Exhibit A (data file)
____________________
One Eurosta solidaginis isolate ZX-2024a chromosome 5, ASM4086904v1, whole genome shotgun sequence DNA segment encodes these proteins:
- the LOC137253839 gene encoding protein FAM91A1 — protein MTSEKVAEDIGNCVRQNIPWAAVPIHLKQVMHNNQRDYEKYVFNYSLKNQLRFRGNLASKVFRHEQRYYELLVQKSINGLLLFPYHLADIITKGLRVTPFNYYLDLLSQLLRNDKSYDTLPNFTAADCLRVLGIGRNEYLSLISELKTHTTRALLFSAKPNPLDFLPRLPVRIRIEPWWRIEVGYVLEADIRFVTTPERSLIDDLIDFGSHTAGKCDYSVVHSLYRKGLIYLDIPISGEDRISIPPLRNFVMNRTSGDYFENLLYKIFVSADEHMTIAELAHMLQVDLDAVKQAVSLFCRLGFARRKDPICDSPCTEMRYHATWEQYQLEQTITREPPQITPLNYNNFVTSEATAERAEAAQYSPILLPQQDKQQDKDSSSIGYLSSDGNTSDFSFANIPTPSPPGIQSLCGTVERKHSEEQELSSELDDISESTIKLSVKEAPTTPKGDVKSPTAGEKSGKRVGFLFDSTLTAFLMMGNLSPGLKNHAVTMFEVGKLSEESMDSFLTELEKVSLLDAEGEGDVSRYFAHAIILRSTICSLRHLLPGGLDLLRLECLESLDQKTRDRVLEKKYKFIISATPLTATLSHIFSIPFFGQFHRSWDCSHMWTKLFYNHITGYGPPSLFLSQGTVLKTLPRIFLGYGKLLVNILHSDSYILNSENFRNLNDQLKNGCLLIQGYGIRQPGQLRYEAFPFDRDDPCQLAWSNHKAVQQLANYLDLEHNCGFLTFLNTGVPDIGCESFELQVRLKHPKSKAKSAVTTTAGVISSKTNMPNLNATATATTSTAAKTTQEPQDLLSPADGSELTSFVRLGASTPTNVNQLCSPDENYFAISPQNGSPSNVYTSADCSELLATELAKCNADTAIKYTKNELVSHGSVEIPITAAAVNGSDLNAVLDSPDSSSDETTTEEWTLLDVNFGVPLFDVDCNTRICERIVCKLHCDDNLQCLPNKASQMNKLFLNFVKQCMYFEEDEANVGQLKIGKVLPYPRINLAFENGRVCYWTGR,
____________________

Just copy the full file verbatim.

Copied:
One Eurosta solidaginis isolate ZX-2024a chromosome 5, ASM4086904v1, whole genome shotgun sequence DNA segment encodes these proteins:
- the LOC137253839 gene encoding protein FAM91A1 — protein MTSEKVAEDIGNCVRQNIPWAAVPIHLKQVMHNNQRDYEKYVFNYSLKNQLRFRGNLASKVFRHEQRYYELLVQKSINGLLLFPYHLADIITKGLRVTPFNYYLDLLSQLLRNDKSYDTLPNFTAADCLRVLGIGRNEYLSLISELKTHTTRALLFSAKPNPLDFLPRLPVRIRIEPWWRIEVGYVLEADIRFVTTPERSLIDDLIDFGSHTAGKCDYSVVHSLYRKGLIYLDIPISGEDRISIPPLRNFVMNRTSGDYFENLLYKIFVSADEHMTIAELAHMLQVDLDAVKQAVSLFCRLGFARRKDPICDSPCTEMRYHATWEQYQLEQTITREPPQITPLNYNNFVTSEATAERAEAAQYSPILLPQQDKQQDKDSSSIGYLSSDGNTSDFSFANIPTPSPPGIQSLCGTVERKHSEEQELSSELDDISESTIKLSVKEAPTTPKGDVKSPTAGEKSGKRVGFLFDSTLTAFLMMGNLSPGLKNHAVTMFEVGKLSEESMDSFLTELEKVSLLDAEGEGDVSRYFAHAIILRSTICSLRHLLPGGLDLLRLECLESLDQKTRDRVLEKKYKFIISATPLTATLSHIFSIPFFGQFHRSWDCSHMWTKLFYNHITGYGPPSLFLSQGTVLKTLPRIFLGYGKLLVNILHSDSYILNSENFRNLNDQLKNGCLLIQGYGIRQPGQLRYEAFPFDRDDPCQLAWSNHKAVQQLANYLDLEHNCGFLTFLNTGVPDIGCESFELQVRLKHPKSKAKSAVTTTAGVISSKTNMPNLNATATATTSTAAKTTQEPQDLLSPADGSELTSFVRLGASTPTNVNQLCSPDENYFAISPQNGSPSNVYTSADCSELLATELAKCNADTAIKYTKNELVSHGSVEIPITAAAVNGSDLNAVLDSPDSSSDETTTEEWTLLDVNFGVPLFDVDCNTRICERIVCKLHCDDNLQCLPNKASQMNKLFLNFVKQCMYFEEDEANVGQLKIGKVLPYPRINLAFENGRVCYWTGR,